While several millions of Poles live outside Poland, it hosts within its borders a very significant number of alloglots, which in the 1931 census were 9,925,000 (31% of the total population). The ethnic constitution of the population of Poland would be as follows:
According to microedu, the distribution of the various alien groups can be deduced from the table below, in which the percentages of the various nationalities for each voivodship are given.
If we compare the data of 1921 with those of 1931, we must point out some differences that are not fatally explainable. Now, for example, there would be no more Ruthenians in Polessia, while in 1921 they were 17.7%, and the White Russians would be only 9.1%, compared with 42.6% in 1921; in 1931 the population of that province would have been made up for more than half by non-Russian, White or Ruthenian, Jewish or German alloglots. The 1921 census gave only 4.9% for other unspecified nationalities. It is evident that in 1931 most of the White Russians and the Ruthenians of Polessia were considered as a separate population, perhaps due to the fact that they were unable to give precise indications on their linguistic-national relevance. In the 1921 census, Jews were present – as they actually are – in all voivodships; Certainly very few in Posnania and Pomerania, but in considerable numbers in Silesia, where instead they do not appear in the 1931 census. As for the Germans, their overall number would have greatly decreased, and this can be explained; however, the fact that they are present only in 5 voivodships is not convincing when the census of 1921 indicated them to be present in all but two voivodships (Vilna and Nowogródek).
The Ruthenians form the majority of the population in the Stanisławów and Volhynia voivodeships, but they are also in good numbers in the Tarnopol and Lviv voivodships and certainly also in that of Polessia. The White Russians must be considered to have prevalence only in the Polessia voivodeship; their percentage, however, is also high in the Nowogródek and Vilna voivodships and considerable in that of Bialystok. Both the Ruthenians and the White Russians, in addition to their language and some somatic characters, are distinguished from the Poles by the more primitive kind of life and by religion: the White Russians and the Ruthenians of Polessia and Volhynia are Greek-Oriental, the Ruthenians of Galicia are Greek Catholics. This difference in religion is perhaps the greatest obstacle to a fusion of the Ruthenians with the Poles, which otherwise would not seem impossible in the countryside. The obstacle is less strong with the White Russians, who are at a lower economic and cultural level than the Ruthenians and, on the other hand, have a language closer to Polish. In the areas where the Ruthenians and the White Russians prevail, the Poles form ethnic islands especially around the major centers. Although in the minority, they occupy all the command posts and possess the4 / 5 of the land. Austria in Galicia at the time favored both the economic and cultural progress of the Ruthenians, certainly with the aim of setting them against the Poles; now Ruthenian irredentism is encouraged and favored by Russia.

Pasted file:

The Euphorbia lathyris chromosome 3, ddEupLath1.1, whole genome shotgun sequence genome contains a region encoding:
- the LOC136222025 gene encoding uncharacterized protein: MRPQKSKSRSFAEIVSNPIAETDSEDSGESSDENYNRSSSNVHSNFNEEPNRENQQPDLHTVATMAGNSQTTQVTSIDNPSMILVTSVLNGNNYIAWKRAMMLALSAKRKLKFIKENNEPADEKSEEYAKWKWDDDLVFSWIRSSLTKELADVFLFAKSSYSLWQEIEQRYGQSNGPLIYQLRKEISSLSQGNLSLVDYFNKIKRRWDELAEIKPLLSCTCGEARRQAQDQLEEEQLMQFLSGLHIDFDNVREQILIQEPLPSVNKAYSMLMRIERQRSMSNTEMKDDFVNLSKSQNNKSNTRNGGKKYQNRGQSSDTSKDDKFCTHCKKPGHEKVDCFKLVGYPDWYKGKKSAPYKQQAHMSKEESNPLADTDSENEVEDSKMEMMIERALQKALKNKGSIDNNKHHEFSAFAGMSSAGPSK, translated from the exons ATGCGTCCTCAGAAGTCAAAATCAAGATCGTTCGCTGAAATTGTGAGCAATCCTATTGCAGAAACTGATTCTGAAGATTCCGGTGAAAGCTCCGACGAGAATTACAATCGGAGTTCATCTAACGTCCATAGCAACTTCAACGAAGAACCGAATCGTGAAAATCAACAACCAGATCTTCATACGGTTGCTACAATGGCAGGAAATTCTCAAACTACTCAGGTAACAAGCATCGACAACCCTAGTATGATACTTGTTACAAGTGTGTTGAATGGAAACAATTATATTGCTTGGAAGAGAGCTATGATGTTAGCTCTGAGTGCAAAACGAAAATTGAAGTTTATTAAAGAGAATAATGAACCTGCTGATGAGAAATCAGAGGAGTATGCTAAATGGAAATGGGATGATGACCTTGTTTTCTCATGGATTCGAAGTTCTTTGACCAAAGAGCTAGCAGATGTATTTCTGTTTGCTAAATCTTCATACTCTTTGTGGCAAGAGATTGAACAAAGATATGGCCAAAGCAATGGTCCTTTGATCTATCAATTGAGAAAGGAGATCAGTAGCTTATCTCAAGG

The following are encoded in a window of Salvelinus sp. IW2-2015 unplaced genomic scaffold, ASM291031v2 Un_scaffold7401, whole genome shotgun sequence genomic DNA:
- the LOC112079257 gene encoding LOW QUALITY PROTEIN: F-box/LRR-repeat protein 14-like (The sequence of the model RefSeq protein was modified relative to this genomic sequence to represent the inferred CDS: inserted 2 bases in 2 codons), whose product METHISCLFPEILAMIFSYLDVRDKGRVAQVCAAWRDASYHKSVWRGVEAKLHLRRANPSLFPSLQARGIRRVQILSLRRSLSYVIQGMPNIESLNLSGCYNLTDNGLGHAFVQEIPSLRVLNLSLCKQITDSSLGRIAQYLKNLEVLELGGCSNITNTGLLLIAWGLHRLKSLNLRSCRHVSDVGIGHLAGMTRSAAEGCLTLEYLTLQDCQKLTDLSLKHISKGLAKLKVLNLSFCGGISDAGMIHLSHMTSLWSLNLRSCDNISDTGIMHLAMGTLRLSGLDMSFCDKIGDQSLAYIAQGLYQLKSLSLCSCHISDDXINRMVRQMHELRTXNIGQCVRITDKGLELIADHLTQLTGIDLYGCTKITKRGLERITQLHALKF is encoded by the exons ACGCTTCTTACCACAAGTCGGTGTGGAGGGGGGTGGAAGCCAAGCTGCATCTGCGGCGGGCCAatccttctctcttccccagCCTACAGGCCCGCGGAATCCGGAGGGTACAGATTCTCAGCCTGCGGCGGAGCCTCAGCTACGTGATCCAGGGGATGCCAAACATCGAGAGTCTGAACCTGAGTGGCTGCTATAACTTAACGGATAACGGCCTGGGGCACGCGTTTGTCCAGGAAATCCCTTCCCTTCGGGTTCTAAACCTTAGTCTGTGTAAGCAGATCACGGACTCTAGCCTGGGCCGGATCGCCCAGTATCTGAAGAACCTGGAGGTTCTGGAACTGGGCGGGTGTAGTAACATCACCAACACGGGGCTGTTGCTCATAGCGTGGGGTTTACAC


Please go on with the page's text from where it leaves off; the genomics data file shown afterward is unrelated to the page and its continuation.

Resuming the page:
The Germans are in good numbers especially in the western voivodships, Silesia, Posnania and Pomerania, where however they do not constitute in any case more than a simple minority of the population. They exerted a strong influence there especially in the cities and industrial areas: but in the countryside the Polish element, during more than a century in which the aforementioned regions were united with Prussia, was able to resist assimilation. Since the Germans have a considerably lower birth rate than that of the Poles, they too are destined to decrease more and more rapidly for this reason.
Poland is the state hosting the largest number of Jews, who are particularly numerous in the territory already subjected to the Russian Empire. They live almost exclusively in the centers, and in 17 of the cities with more than 10,000 residents. (including Białystok, Grodno, Brześć, Pińsk, Luck, Równe, Będzin, etc.) form over 50% of the population. The largest nuclei by absolute number are those of some large cities: Warsaw has 350,000 Jews (in 2nd place among all cities in the world, after New York), Łódź 150,000.
Among the other populations living within the borders of Poland are the Lithuanians of the Vilna voivodeship; they prevail only in some restricted areas, among the poorest in the country. In Volhynia there is a notable number of Czechs and Slovaks, who immigrated around 1860 and settled in about fifty villages in the Równe region, where they mainly grow hops. They are in total 30 or 40 thousand.
From this quick look at the distribution of alloglots it is clear that Poles form a compact mass in central and western Poland and in that of SW., While they are strongly mixed with other populations in eastern and SE Poland. But in three voivodships only they are in the minority: in Polessia, Volhynia and in the Stanislawów voivodeship.
Of the foreign colonies, the most numerous are the German, the Czechoslovakian, the French and the North American. The Italians in 1927 were about 500, almost half devoted to trade and the rest workers miners.
The major centers are located in Katowice and Warsaw.